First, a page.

290. Message From President Johnson to Prime Minister Wilson1

The question of Britain’s future in the world, about which I wrote you the other day, continues to be very much on my mind. I know that you and your colleagues will be making crucial decisions on this question in the coming hours.

[Page 610]

The London press this morning carries reports that the Cabinet has in fact decided to cancel the F-111.2 Though I know how unreliable the press can be, I have decided to communicate to you my extreme concern about this matter in particular.

As Dean Rusk and Bob McNamara explained to George Brown3 during his recent visit, and as I stated in my recent letter to you, the announcement of accelerated British withdrawal both from its Far Eastern bases and from the Persian Gulf would create most serious problems for the United States Government and for the security of the entire free world. Americans will find great difficulty in supporting the idea that we must move in to secure areas which the United Kingdom has abandoned.

It has been our hope that a demonstrated ability of United Kingdom military forces speedily to deploy to these areas from its own bases might alleviate somewhat the strong reaction which will inevitably take place. The F-111, because of its range and overall capability, would demonstrate this rapid deployment ability.

But if you decide to forego the acquisition of the F-111, everyone here will regard this as a total disengagement from any commitments whatsoever to the security of areas outside Europe and, indeed, to a considerable extent in Europe as well. Moreover, it will be viewed here as a strong indication of British isolation which would be fatal to the chances of cooperation between our countries in the field of defense procurement. Both Dean and Bob made it clear to George Brown that financial penalties will have to be applied if there is a decision to cancel the F-111 contract. Politically, we have no choice. Appreciable as these penalties would be in monetary terms, however, they would be far less serious than the reciprocal actions which in all likelihood would follow. Retention of the present offset arrangements would become out of the question. Pressures for domestic procurement could no longer be resisted. These would almost inescapably lead to complete cancellation of recent awards of military contracts to British firms.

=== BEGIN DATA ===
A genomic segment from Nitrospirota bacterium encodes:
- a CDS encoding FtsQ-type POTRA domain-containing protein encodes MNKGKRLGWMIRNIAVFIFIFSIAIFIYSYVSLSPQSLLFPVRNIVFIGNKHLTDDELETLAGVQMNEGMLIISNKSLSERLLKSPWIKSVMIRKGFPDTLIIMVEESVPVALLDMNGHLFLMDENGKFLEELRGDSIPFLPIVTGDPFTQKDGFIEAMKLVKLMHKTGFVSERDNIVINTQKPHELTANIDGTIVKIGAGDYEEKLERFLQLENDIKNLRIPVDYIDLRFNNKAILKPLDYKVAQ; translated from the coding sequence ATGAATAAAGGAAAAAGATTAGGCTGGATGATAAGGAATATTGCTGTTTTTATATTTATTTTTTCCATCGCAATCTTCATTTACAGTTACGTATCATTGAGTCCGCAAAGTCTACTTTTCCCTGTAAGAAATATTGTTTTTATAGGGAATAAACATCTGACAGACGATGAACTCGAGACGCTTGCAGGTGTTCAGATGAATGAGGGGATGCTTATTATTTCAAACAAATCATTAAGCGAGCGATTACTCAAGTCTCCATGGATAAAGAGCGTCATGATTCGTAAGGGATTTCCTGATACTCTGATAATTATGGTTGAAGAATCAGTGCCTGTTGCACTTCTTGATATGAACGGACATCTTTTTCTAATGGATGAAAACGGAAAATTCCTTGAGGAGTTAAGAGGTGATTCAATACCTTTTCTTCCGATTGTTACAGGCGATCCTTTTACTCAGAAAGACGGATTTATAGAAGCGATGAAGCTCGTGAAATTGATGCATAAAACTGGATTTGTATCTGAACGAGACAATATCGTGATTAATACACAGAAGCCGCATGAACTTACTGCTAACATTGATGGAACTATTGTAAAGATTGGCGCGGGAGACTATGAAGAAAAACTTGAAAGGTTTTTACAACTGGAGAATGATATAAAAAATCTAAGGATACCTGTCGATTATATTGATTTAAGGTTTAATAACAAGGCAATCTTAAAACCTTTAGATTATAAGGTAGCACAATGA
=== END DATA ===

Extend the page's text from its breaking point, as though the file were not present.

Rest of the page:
But even these severe economic effects would be overshadowed by the foreign policy consequences of an F-111 cancellation. Many in this country, including influential members of Congress, would bring the strongest pressures to bear on us to sacrifice international security interests to ease our present financial problems. Our ability to maintain [Page 611] substantial forces in Europe, while fighting a difficult and costly war in Southeast Asia, would be greatly endangered.

As I indicated in my last letter to you, I recognize fully that a decision on this question is one that the British Government alone can make. I hope that it will do so with full consideration of all the factors involved. And I wanted you to know how important I consider it to be that the United Kingdom and the United States maintain their understanding on the F-111 in all essential respects and continue to at least try to defend freedom in this hectic and unsettled world in which we live.4


Lyndon B. Johnson 5
  1. Source: Department of State, Bruce Diaries: Lot 64 D 327. Secret. Bruce noted in his diaries that the message was transmitted through a “special channel.”
  2. In telegram 5479 from London, January 13, the Embassy reported that Broadbent informed Spiers of the decision to cancel the F-111 order by referring to press reports as “not far off the mark.” (National Archives and Records Administration, RG 59, Central Files 1967-69, DEF 12-5 UK)
  3. For the Rusk-Brown conversation, see Document 288. No record of the McNamara-Brown discussion was found.
  4. On January 16 “Healey sent for Spiers. He gave Ron a letter for Bob McNamara, telling him it has been decided to cancel entirely orders for the F-111.” (Bruce Diary entry of January 16; Department of State, Bruce Diaries: Lot 64 D 327) The Embassy reported on the Healey-Spiers conversation in telegram 5544 from London, January 16. (National Archives and Records Administration, RG 59, Central Files 1967-69, DEF 1 UK)
  5. Printed from a copy that bears this typed signature.